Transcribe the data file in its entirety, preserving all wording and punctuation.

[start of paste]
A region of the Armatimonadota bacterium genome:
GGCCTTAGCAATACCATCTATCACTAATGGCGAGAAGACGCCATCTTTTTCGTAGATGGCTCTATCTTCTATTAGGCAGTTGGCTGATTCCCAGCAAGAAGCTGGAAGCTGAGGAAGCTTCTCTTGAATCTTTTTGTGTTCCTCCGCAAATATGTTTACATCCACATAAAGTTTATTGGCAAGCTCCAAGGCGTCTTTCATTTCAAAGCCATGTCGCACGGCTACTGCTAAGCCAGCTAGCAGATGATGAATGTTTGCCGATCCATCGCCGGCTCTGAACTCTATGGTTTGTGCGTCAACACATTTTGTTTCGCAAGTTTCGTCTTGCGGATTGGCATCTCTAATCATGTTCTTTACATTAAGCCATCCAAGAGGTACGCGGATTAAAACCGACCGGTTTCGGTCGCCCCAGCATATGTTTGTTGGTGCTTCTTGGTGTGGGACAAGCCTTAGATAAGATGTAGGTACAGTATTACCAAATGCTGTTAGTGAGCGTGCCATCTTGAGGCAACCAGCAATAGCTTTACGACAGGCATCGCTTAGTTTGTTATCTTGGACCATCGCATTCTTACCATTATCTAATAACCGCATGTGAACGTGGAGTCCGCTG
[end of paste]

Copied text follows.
A region of the Armatimonadota bacterium genome:
GGCCTTAGCAATACCATCTATCACTAATGGCGAGAAGACGCCATCTTTTTCGTAGATGGCTCTATCTTCTATTAGGCAGTTGGCTGATTCCCAGCAAGAAGCTGGAAGCTGAGGAAGCTTCTCTTGAATCTTTTTGTGTTCCTCCGCAAATATGTTTACATCCACATAAAGTTTATTGGCAAGCTCCAAGGCGTCTTTCATTTCAAAGCCATGTCGCACGGCTACTGCTAAGCCAGCTAGCAGATGATGAATGTTTGCCGATCCATCGCCGGCTCTGAACTCTATGGTTTGTGCGTCAACACATTTTGTTTCGCAAGTTTCGTCTTGCGGATTGGCATCTCTAATCATGTTCTTTACATTAAGCCATCCAAGAGGTACGCGGATTAAAACCGACCGGTTTCGGTCGCCCCAGCATATGTTTGTTGGTGCTTCTTGGTGTGGGACAAGCCTTAGATAAGATGTAGGTACAGTATTACCAAATGCTGTTAGTGAGCGTGCCATCTTGAGGCAACCAGCAATAGCTTTACGACAGGCATCGCTTAGTTTGTTATCTTGGACCATCGCATTCTTACCATTATCTAATAACCGCATGTGAACGTGGAGTCCGCTG